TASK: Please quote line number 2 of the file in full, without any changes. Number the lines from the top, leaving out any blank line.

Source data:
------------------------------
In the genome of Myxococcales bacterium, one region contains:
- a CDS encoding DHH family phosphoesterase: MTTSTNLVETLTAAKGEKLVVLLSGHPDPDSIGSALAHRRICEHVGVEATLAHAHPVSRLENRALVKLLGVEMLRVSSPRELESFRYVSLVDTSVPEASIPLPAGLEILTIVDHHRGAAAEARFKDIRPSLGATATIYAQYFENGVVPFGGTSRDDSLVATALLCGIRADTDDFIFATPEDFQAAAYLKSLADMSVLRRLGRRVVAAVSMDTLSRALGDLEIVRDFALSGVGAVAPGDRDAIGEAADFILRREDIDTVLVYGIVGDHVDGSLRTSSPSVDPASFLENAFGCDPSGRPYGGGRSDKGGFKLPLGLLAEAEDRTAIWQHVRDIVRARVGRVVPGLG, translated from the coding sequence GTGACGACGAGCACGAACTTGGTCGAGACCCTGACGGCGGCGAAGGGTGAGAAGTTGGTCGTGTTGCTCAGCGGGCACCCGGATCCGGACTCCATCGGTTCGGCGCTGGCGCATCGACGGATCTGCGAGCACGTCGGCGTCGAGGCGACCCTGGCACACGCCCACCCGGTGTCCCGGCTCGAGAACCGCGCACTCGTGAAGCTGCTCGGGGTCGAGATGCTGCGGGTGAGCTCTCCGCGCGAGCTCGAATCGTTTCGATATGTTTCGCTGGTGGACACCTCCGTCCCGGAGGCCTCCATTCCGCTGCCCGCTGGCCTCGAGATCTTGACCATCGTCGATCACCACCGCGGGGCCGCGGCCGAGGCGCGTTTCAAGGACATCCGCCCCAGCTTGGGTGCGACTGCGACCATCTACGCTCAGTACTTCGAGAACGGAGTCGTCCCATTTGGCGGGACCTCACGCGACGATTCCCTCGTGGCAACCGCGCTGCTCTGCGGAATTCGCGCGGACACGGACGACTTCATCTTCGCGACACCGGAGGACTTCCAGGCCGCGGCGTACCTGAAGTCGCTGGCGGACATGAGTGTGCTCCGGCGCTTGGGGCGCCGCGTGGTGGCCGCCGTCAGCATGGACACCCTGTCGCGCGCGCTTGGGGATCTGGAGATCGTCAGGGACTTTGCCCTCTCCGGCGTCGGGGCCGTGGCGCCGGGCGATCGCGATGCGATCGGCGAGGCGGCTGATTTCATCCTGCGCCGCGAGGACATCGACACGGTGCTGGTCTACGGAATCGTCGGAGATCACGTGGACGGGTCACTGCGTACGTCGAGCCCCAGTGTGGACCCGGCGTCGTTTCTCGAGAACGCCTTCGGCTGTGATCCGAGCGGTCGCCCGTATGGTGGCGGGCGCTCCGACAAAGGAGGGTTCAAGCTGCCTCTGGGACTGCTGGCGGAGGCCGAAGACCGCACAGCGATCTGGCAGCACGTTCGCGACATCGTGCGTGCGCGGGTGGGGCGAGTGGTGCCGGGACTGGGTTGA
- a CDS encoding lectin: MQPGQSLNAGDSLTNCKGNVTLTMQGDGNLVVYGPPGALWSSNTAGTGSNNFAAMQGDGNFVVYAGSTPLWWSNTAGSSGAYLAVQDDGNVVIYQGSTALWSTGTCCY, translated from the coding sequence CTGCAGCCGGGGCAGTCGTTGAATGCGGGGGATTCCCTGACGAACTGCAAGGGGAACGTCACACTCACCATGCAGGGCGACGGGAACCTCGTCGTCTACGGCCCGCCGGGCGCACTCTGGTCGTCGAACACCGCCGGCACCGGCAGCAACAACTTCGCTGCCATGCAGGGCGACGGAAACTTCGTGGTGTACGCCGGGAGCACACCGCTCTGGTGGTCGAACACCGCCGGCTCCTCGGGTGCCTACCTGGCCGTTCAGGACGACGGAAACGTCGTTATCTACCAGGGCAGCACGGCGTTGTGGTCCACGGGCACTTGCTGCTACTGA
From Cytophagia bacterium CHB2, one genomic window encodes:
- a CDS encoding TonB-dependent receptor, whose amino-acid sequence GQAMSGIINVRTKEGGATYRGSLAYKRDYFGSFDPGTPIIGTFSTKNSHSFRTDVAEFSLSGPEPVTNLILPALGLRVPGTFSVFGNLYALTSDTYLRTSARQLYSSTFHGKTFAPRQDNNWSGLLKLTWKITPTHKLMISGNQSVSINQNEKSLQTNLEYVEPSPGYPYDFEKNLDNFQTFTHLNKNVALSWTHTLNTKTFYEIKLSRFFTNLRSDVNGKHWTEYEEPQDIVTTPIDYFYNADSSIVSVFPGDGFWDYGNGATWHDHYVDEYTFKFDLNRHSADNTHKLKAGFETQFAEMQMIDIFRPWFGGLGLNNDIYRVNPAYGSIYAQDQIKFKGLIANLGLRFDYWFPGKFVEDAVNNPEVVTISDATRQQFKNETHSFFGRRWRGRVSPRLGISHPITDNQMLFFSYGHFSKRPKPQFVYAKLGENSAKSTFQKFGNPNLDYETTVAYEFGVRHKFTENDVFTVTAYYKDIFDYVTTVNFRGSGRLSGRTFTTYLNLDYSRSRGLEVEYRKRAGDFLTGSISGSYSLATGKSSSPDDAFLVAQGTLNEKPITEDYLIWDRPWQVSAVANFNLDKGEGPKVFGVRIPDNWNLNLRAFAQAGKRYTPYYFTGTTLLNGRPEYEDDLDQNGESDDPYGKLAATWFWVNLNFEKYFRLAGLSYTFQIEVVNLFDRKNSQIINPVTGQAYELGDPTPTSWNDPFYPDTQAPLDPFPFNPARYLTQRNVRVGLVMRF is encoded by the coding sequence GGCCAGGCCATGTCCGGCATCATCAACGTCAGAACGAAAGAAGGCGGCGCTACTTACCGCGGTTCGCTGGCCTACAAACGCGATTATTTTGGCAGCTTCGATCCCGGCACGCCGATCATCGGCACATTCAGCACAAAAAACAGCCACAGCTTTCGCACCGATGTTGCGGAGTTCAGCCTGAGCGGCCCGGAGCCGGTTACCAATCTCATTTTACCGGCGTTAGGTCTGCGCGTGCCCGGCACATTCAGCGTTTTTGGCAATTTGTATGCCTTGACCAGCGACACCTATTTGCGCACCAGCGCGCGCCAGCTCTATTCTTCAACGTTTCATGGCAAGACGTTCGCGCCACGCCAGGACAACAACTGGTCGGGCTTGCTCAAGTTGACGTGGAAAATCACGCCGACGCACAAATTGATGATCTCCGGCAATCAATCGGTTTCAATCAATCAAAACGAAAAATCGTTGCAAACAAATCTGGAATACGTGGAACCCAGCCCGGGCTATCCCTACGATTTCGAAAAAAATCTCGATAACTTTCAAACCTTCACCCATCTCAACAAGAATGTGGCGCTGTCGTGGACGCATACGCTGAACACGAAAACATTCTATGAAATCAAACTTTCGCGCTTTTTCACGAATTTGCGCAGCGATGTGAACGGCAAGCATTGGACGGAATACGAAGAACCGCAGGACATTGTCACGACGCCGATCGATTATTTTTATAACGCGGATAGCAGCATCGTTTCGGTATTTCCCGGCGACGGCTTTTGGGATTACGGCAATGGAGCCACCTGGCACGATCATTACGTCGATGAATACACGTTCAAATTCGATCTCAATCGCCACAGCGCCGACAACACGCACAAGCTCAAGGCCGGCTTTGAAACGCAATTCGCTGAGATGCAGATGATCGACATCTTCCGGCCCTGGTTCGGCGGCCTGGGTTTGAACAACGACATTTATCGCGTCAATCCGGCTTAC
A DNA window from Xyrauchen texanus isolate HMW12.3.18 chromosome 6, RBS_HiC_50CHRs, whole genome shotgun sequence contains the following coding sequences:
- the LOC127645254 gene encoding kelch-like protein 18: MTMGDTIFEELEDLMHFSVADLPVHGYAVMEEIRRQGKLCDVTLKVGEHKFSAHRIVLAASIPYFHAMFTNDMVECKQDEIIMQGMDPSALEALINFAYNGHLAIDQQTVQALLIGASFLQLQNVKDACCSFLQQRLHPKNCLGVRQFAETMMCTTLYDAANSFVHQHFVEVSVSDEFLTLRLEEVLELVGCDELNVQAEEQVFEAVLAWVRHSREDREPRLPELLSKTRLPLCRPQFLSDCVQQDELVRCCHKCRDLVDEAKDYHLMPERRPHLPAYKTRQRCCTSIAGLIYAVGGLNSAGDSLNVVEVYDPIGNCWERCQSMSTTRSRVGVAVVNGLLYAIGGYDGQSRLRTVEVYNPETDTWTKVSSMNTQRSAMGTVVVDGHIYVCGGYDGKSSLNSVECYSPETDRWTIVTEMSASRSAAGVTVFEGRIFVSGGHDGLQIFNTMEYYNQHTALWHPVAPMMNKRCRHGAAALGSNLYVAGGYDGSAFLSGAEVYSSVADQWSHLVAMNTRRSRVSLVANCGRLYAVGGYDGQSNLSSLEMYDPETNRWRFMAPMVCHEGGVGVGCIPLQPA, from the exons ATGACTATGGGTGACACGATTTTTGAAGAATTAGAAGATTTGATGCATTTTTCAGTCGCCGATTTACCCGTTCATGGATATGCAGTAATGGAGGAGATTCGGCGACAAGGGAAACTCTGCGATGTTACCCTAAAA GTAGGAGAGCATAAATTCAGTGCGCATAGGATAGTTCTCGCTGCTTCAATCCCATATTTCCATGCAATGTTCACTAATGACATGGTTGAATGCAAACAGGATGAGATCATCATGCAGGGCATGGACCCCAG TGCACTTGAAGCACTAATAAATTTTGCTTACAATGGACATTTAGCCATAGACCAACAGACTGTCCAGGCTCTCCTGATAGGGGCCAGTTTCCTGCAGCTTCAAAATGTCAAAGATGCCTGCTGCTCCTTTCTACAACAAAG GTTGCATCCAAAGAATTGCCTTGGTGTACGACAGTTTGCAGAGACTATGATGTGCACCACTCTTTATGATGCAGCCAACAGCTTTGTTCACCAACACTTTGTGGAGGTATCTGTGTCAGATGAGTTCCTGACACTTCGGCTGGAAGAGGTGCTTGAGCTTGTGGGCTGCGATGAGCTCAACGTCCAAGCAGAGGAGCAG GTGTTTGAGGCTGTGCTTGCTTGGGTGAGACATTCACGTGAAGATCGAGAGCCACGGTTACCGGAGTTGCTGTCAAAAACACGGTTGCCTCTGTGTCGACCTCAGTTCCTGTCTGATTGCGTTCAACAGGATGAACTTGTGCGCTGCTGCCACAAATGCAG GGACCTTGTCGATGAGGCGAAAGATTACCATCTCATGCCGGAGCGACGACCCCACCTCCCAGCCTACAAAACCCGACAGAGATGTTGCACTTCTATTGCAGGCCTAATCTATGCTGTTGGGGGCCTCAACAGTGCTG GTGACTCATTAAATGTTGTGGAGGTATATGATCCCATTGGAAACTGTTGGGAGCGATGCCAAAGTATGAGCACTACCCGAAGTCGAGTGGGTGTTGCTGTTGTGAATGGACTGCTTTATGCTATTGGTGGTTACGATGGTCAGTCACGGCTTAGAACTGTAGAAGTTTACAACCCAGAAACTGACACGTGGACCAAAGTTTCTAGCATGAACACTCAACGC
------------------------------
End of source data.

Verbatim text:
- a CDS encoding DHH family phosphoesterase: MTTSTNLVETLTAAKGEKLVVLLSGHPDPDSIGSALAHRRICEHVGVEATLAHAHPVSRLENRALVKLLGVEMLRVSSPRELESFRYVSLVDTSVPEASIPLPAGLEILTIVDHHRGAAAEARFKDIRPSLGATATIYAQYFENGVVPFGGTSRDDSLVATALLCGIRADTDDFIFATPEDFQAAAYLKSLADMSVLRRLGRRVVAAVSMDTLSRALGDLEIVRDFALSGVGAVAPGDRDAIGEAADFILRREDIDTVLVYGIVGDHVDGSLRTSSPSVDPASFLENAFGCDPSGRPYGGGRSDKGGFKLPLGLLAEAEDRTAIWQHVRDIVRARVGRVVPGLG, translated from the coding sequence GTGACGACGAGCACGAACTTGGTCGAGACCCTGACGGCGGCGAAGGGTGAGAAGTTGGTCGTGTTGCTCAGCGGGCACCCGGATCCGGACTCCATCGGTTCGGCGCTGGCGCATCGACGGATCTGCGAGCACGTCGGCGTCGAGGCGACCCTGGCACACGCCCACCCGGTGTCCCGGCTCGAGAACCGCGCACTCGTGAAGCTGCTCGGGGTCGAGATGCTGCGGGTGAGCTCTCCGCGCGAGCTCGAATCGTTTCGATATGTTTCGCTGGTGGACACCTCCGTCCCGGAGGCCTCCATTCCGCTGCCCGCTGGCCTCGAGATCTTGACCATCGTCGATCACCACCGCGGGGCCGCGGCCGAGGCGCGTTTCAAGGACATCCGCCCCAGCTTGGGTGCGACTGCGACCATCTACGCTCAGTACTTCGAGAACGGAGTCGTCCCATTTGGCGGGACCTCACGCGACGATTCCCTCGTGGCAACCGCGCTGCTCTGCGGAATTCGCGCGGACACGGACGACTTCATCTTCGCGACACCGGAGGACTTCCAGGCCGCGGCGTACCTGAAGTCGCTGGCGGACATGAGTGTGCTCCGGCGCTTGGGGCGCCGCGTGGTGGCCGCCGTCAGCATGGACACCCTGTCGCGCGCGCTTGGGGATCTGGAGATCGTCAGGGACTTTGCCCTCTCCGGCGTCGGGGCCGTGGCGCCGGGCGATCGCGATGCGATCGGCGAGGCGGCTGATTTCATCCTGCGCCGCGAGGACATCGACACGGTGCTGGTCTACGGAATCGTCGGAGATCACGTGGACGGGTCACTGCGTACGTCGAGCCCCAGTGTGGACCCGGCGTCGTTTCTCGAGAACGCCTTCGGCTGTGATCCGAGCGGTCGCCCGTATGGTGGCGGGCGCTCCGACAAAGGAGGGTTCAAGCTGCCTCTGGGACTGCTGGCGGAGGCCGAAGACCGCACAGCGATCTGGCAGCACGTTCGCGACATCGTGCGTGCGCGGGTGGGGCGAGTGGTGCCGGGACTGGGTTGA